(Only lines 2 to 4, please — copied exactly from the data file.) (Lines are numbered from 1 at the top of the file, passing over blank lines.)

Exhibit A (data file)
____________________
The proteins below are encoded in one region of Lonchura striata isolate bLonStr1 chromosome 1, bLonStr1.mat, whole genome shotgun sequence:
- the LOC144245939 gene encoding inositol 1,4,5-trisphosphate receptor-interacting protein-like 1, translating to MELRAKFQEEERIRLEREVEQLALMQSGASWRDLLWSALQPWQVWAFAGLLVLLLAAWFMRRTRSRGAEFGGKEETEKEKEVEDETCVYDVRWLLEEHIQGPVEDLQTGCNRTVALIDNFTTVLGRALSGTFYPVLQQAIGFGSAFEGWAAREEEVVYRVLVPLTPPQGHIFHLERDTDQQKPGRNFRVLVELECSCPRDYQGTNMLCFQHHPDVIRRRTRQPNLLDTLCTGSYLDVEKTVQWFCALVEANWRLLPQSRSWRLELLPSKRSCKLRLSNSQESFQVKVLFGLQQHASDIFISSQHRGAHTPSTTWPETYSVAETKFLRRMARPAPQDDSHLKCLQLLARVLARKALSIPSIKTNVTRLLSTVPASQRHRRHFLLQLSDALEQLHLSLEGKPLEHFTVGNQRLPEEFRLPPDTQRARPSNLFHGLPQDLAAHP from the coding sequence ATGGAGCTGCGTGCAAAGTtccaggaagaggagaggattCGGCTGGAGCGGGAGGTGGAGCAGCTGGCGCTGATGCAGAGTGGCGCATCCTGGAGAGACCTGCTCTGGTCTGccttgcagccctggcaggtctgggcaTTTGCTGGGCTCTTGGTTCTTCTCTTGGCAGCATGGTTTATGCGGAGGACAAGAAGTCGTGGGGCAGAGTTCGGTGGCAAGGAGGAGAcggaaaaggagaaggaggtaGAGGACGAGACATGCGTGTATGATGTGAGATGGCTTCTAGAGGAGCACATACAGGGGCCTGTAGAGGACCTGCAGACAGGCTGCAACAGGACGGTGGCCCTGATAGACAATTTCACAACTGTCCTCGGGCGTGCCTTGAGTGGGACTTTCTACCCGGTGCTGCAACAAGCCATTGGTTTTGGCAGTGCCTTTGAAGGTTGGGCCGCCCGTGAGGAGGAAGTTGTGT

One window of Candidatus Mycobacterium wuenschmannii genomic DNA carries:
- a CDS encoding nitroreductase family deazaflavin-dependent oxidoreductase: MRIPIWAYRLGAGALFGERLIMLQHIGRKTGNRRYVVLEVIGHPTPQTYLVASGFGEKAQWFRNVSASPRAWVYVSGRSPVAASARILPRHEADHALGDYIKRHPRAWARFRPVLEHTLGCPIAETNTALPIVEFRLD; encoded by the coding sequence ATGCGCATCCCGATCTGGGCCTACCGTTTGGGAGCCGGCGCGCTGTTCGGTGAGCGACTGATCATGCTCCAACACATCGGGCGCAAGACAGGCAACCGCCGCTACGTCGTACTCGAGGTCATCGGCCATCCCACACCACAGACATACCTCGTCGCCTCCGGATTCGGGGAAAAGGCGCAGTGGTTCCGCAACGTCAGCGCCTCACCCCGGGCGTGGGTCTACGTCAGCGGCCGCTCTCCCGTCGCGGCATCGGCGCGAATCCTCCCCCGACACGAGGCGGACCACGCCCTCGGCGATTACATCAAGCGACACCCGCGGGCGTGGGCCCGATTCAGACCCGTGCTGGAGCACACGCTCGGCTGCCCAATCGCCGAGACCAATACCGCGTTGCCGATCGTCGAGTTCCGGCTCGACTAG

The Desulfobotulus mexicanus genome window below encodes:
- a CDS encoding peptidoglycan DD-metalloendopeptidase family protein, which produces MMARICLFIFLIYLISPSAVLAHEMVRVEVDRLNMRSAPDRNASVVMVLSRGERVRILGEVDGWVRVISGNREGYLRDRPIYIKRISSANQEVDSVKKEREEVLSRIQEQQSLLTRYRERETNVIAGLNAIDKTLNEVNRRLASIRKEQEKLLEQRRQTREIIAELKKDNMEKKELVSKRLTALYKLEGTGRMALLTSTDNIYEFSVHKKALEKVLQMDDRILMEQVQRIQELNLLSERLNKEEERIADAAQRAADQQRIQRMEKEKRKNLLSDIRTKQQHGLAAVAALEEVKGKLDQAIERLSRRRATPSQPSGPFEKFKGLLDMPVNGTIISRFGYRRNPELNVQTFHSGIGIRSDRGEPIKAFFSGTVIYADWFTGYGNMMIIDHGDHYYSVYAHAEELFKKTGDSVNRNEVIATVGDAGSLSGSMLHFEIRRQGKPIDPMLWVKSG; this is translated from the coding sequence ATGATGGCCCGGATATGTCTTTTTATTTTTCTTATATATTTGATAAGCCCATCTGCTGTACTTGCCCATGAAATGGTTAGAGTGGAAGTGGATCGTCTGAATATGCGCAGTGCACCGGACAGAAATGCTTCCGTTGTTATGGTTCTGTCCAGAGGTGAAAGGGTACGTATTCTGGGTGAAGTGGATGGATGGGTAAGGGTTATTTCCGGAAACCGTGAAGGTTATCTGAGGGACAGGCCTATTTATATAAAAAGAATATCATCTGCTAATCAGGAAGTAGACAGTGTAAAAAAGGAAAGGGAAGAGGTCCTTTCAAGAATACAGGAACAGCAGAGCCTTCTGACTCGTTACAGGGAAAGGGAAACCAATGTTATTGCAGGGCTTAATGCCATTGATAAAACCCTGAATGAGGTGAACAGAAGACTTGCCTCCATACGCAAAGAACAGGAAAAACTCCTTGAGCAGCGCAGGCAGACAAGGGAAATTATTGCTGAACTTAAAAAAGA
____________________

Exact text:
- the LOC144245939 gene encoding inositol 1,4,5-trisphosphate receptor-interacting protein-like 1, translating to MELRAKFQEEERIRLEREVEQLALMQSGASWRDLLWSALQPWQVWAFAGLLVLLLAAWFMRRTRSRGAEFGGKEETEKEKEVEDETCVYDVRWLLEEHIQGPVEDLQTGCNRTVALIDNFTTVLGRALSGTFYPVLQQAIGFGSAFEGWAAREEEVVYRVLVPLTPPQGHIFHLERDTDQQKPGRNFRVLVELECSCPRDYQGTNMLCFQHHPDVIRRRTRQPNLLDTLCTGSYLDVEKTVQWFCALVEANWRLLPQSRSWRLELLPSKRSCKLRLSNSQESFQVKVLFGLQQHASDIFISSQHRGAHTPSTTWPETYSVAETKFLRRMARPAPQDDSHLKCLQLLARVLARKALSIPSIKTNVTRLLSTVPASQRHRRHFLLQLSDALEQLHLSLEGKPLEHFTVGNQRLPEEFRLPPDTQRARPSNLFHGLPQDLAAHP from the coding sequence ATGGAGCTGCGTGCAAAGTtccaggaagaggagaggattCGGCTGGAGCGGGAGGTGGAGCAGCTGGCGCTGATGCAGAGTGGCGCATCCTGGAGAGACCTGCTCTGGTCTGccttgcagccctggcaggtctgggcaTTTGCTGGGCTCTTGGTTCTTCTCTTGGCAGCATGGTTTATGCGGAGGACAAGAAGTCGTGGGGCAGAGTTCGGTGGCAAGGAGGAGAcggaaaaggagaaggaggtaGAGGACGAGACATGCGTGTATGATGTGAGATGGCTTCTAGAGGAGCACATACAGGGGCCTGTAGAGGACCTGCAGACAGGCTGCAACAGGACGGTGGCCCTGATAGACAATTTCACAACTGTCCTCGGGCGTGCCTTGAGTGGGACTTTCTACCCGGTGCTGCAACAAGCCATTGGTTTTGGCAGTGCCTTTGAAGGTTGGGCCGCCCGTGAGGAGGAAGTTGTGT

One window of Candidatus Mycobacterium wuenschmannii genomic DNA carries:
- a CDS encoding nitroreductase family deazaflavin-dependent oxidoreductase: MRIPIWAYRLGAGALFGERLIMLQHIGRKTGNRRYVVLEVIGHPTPQTYLVASGFGEKAQWFRNVSASPRAWVYVSGRSPVAASARILPRHEADHALGDYIKRHPRAWARFRPVLEHTLGCPIAETNTALPIVEFRLD; encoded by the coding sequence ATGCGCATCCCGATCTGGGCCTACCGTTTGGGAGCCGGCGCGCTGTTCGGTGAGCGACTGATCATGCTCCAACACATCGGGCGCAAGACAGGCAACCGCCGCTACGTCGTACTCGAGGTCATCGGCCATCCCACACCACAGACATACCTCGTCGCCTCCGGATTCGGGGAAAAGGCGCAGTGGTTCCGCAACGTCAGCGCCTCACCCCGGGCGTGGGTCTACGTCAGCGGCCGCTCTCCCGTCGCGGCATCGGCGCGAATCCTCCCCCGACACGAGGCGGACCACGCCCTCGGCGATTACATCAAGCGACACCCGCGGGCGTGGGCCCGATTCAGACCCGTGCTGGAGCACACGCTCGGCTGCCCAATCGCCGAGACCAATACCGCGTTGCCGATCGTCGAGTTCCGGCTCGACTAG